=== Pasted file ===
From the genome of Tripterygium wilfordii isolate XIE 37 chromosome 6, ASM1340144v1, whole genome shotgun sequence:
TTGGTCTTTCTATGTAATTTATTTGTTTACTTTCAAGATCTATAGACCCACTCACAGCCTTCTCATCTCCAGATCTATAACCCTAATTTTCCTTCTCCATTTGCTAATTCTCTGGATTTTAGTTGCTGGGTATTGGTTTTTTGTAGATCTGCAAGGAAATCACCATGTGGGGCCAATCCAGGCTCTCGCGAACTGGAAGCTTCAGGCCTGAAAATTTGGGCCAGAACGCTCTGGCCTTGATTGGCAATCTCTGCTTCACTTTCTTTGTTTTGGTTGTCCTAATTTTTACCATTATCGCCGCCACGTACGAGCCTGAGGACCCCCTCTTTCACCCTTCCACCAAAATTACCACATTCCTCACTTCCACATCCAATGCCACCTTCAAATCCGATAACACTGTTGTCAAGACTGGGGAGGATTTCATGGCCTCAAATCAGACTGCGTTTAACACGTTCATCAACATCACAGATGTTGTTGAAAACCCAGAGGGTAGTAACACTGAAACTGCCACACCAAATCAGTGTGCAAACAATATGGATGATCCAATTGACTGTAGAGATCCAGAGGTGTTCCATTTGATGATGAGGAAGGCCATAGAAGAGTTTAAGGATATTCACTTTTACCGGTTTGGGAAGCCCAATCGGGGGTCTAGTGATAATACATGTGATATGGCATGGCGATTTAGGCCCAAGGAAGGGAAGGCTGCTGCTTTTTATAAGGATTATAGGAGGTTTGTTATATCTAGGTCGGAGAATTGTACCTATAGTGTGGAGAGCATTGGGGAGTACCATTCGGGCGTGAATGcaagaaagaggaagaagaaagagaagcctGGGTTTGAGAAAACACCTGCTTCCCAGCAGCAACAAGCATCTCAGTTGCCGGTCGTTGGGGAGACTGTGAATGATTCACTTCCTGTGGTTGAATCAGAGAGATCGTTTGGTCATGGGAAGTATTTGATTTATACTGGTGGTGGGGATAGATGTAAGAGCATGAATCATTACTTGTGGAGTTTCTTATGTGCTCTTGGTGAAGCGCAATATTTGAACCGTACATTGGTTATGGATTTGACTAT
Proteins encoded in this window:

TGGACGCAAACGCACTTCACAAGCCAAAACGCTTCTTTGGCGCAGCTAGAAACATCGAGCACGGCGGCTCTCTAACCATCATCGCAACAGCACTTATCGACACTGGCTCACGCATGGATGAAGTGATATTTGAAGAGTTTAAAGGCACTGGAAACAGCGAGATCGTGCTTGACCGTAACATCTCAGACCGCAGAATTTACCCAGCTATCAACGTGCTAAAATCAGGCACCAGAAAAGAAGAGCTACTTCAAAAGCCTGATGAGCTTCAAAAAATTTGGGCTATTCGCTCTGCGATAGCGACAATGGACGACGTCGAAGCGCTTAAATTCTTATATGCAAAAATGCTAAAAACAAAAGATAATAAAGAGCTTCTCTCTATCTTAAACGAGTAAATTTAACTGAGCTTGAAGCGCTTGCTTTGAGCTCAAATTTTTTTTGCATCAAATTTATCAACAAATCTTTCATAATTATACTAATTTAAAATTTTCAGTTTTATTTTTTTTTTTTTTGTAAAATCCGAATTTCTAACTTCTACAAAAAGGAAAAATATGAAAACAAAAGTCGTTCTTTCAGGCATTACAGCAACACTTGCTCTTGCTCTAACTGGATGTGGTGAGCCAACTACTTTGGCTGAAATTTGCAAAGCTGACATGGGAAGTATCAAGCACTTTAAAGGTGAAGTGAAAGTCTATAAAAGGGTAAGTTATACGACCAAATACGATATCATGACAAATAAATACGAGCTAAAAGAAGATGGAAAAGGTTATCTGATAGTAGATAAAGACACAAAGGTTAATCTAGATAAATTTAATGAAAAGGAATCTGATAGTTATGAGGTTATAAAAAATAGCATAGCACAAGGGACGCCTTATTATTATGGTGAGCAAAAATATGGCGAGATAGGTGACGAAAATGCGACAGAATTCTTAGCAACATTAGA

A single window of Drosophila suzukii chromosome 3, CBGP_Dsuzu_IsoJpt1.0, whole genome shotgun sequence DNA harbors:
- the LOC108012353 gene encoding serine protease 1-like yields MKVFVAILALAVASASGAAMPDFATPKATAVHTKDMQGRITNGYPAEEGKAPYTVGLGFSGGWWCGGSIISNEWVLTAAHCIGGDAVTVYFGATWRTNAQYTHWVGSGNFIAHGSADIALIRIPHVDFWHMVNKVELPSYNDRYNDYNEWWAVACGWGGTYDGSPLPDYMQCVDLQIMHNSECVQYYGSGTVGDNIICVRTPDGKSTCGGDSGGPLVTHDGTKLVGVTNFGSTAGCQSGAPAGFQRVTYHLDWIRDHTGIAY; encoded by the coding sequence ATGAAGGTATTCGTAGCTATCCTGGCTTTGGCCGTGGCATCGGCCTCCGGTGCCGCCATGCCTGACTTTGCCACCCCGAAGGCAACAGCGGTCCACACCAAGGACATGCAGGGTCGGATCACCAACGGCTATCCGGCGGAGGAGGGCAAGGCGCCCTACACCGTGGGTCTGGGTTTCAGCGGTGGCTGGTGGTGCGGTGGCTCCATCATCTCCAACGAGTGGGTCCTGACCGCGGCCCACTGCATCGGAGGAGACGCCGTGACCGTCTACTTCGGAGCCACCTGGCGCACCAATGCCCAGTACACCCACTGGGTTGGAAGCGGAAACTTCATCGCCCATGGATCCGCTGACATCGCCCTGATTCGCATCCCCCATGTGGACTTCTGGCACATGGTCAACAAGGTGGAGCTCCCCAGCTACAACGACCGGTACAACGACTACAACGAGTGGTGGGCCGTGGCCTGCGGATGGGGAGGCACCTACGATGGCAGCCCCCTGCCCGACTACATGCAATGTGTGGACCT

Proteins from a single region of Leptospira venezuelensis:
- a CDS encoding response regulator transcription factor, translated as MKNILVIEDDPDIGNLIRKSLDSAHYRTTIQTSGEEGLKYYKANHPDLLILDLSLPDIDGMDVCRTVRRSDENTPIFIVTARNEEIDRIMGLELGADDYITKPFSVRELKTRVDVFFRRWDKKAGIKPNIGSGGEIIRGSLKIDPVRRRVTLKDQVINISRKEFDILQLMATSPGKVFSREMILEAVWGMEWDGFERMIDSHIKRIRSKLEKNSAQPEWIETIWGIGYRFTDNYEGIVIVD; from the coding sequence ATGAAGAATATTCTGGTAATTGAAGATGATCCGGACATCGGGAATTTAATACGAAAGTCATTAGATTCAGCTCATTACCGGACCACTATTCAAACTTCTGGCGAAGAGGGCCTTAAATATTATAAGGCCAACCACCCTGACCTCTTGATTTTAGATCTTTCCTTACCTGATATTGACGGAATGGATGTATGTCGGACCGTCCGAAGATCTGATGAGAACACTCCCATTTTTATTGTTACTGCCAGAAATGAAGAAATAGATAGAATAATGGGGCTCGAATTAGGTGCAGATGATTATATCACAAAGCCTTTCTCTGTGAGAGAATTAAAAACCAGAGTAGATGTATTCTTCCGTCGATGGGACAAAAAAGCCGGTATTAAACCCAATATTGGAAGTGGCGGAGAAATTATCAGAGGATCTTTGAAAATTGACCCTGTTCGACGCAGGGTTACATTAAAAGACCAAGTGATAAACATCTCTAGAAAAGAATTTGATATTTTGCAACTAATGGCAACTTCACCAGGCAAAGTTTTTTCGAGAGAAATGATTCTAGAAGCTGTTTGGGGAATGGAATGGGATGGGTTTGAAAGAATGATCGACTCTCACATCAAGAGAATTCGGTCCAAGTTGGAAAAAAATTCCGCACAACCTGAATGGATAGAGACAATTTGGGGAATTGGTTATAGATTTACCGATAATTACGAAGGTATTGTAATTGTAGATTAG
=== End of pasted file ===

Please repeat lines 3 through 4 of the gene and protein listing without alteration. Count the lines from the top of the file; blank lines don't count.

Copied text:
Proteins encoded in this window:

TGGACGCAAACGCACTTCACAAGCCAAAACGCTTCTTTGGCGCAGCTAGAAACATCGAGCACGGCGGCTCTCTAACCATCATCGCAACAGCACTTATCGACACTGGCTCACGCATGGATGAAGTGATATTTGAAGAGTTTAAAGGCACTGGAAACAGCGAGATCGTGCTTGACCGTAACATCTCAGACCGCAGAATTTACCCAGCTATCAACGTGCTAAAATCAGGCACCAGAAAAGAAGAGCTACTTCAAAAGCCTGATGAGCTTCAAAAAATTTGGGCTATTCGCTCTGCGATAGCGACAATGGACGACGTCGAAGCGCTTAAATTCTTATATGCAAAAATGCTAAAAACAAAAGATAATAAAGAGCTTCTCTCTATCTTAAACGAGTAAATTTAACTGAGCTTGAAGCGCTTGCTTTGAGCTCAAATTTTTTTTGCATCAAATTTATCAACAAATCTTTCATAATTATACTAATTTAAAATTTTCAGTTTTATTTTTTTTTTTTTTGTAAAATCCGAATTTCTAACTTCTACAAAAAGGAAAAATATGAAAACAAAAGTCGTTCTTTCAGGCATTACAGCAACACTTGCTCTTGCTCTAACTGGATGTGGTGAGCCAACTACTTTGGCTGAAATTTGCAAAGCTGACATGGGAAGTATCAAGCACTTTAAAGGTGAAGTGAAAGTCTATAAAAGGGTAAGTTATACGACCAAATACGATATCATGACAAATAAATACGAGCTAAAAGAAGATGGAAAAGGTTATCTGATAGTAGATAAAGACACAAAGGTTAATCTAGATAAATTTAATGAAAAGGAATCTGATAGTTATGAGGTTATAAAAAATAGCATAGCACAAGGGACGCCTTATTATTATGGTGAGCAAAAATATGGCGAGATAGGTGACGAAAATGCGACAGAATTCTTAGCAACATTAGA